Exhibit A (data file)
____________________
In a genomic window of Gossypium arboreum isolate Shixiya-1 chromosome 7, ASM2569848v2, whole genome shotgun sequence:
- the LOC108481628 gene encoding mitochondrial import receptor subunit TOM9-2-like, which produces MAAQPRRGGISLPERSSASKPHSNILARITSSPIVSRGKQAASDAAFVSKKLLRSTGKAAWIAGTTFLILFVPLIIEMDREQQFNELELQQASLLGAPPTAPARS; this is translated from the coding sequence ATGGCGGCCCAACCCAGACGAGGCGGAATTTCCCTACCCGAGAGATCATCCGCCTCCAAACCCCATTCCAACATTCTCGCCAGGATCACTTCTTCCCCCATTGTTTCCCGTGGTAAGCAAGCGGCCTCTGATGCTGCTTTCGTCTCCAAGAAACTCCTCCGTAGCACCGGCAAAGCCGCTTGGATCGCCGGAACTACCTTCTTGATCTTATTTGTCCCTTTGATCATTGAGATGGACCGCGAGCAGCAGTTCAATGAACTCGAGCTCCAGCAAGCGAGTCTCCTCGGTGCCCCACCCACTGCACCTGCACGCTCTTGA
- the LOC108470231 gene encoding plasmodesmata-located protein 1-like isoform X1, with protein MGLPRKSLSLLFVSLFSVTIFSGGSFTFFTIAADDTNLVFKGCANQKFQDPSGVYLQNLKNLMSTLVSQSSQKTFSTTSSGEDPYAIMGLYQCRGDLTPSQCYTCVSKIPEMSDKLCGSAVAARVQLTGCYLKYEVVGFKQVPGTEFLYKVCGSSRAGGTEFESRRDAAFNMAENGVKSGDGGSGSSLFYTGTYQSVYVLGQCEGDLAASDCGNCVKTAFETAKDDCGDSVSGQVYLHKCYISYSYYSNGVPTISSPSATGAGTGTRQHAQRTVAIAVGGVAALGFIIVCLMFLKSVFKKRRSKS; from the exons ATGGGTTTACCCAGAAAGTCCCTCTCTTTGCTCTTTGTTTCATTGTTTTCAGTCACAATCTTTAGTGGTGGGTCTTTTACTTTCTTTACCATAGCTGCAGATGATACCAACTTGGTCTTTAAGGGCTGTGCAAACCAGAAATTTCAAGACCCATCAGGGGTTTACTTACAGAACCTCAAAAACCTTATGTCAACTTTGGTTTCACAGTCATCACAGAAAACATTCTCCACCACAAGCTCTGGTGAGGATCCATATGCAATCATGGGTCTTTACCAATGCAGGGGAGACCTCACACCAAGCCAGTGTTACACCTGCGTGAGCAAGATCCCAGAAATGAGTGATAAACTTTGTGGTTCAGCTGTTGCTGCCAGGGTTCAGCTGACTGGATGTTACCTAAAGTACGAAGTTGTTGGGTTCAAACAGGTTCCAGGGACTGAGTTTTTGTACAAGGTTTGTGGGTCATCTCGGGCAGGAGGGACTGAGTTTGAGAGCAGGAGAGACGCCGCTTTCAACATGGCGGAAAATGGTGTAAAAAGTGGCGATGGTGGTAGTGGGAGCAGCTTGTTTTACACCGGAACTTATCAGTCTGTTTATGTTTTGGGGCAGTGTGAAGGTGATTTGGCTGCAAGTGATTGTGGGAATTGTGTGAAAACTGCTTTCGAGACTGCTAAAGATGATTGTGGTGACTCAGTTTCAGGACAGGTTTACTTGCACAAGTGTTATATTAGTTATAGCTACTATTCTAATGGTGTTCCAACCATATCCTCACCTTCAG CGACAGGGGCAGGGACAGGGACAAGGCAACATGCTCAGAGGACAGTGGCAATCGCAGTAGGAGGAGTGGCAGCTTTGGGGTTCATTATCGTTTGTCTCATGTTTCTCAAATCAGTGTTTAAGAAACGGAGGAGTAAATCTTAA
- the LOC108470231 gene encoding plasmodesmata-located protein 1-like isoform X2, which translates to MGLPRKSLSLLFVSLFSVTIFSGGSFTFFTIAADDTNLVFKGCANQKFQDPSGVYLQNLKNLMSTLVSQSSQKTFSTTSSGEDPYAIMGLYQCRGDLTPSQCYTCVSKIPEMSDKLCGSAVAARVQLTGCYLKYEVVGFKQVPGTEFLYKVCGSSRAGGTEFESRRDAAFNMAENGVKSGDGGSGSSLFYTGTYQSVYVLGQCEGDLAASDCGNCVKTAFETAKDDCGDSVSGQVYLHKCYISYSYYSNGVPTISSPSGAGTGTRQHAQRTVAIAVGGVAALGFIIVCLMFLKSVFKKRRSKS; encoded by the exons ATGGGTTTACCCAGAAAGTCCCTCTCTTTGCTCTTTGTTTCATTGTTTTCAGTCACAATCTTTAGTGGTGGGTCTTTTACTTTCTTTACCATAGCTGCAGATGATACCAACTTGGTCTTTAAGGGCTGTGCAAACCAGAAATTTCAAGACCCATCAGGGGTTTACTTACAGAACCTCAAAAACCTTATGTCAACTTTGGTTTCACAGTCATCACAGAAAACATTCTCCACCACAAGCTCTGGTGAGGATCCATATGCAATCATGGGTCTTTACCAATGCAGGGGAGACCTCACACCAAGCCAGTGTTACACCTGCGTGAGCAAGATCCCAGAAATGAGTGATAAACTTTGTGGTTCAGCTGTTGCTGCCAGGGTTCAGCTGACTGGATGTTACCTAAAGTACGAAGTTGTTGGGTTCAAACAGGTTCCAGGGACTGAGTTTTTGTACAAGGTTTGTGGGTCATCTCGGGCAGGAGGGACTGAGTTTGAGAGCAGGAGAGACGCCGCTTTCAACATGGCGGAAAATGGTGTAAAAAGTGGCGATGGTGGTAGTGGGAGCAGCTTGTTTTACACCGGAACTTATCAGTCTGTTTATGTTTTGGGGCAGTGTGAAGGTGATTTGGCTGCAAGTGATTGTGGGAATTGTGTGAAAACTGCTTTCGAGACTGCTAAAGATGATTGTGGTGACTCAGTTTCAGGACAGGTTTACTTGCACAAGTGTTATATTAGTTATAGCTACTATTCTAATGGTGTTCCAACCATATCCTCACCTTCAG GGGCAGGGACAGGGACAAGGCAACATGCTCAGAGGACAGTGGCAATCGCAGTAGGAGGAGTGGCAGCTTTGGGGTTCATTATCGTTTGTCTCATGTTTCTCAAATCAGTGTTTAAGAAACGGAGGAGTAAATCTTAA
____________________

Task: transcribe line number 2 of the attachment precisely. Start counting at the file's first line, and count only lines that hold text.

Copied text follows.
- the LOC108481628 gene encoding mitochondrial import receptor subunit TOM9-2-like, which produces MAAQPRRGGISLPERSSASKPHSNILARITSSPIVSRGKQAASDAAFVSKKLLRSTGKAAWIAGTTFLILFVPLIIEMDREQQFNELELQQASLLGAPPTAPARS; this is translated from the coding sequence ATGGCGGCCCAACCCAGACGAGGCGGAATTTCCCTACCCGAGAGATCATCCGCCTCCAAACCCCATTCCAACATTCTCGCCAGGATCACTTCTTCCCCCATTGTTTCCCGTGGTAAGCAAGCGGCCTCTGATGCTGCTTTCGTCTCCAAGAAACTCCTCCGTAGCACCGGCAAAGCCGCTTGGATCGCCGGAACTACCTTCTTGATCTTATTTGTCCCTTTGATCATTGAGATGGACCGCGAGCAGCAGTTCAATGAACTCGAGCTCCAGCAAGCGAGTCTCCTCGGTGCCCCACCCACTGCACCTGCACGCTCTTGA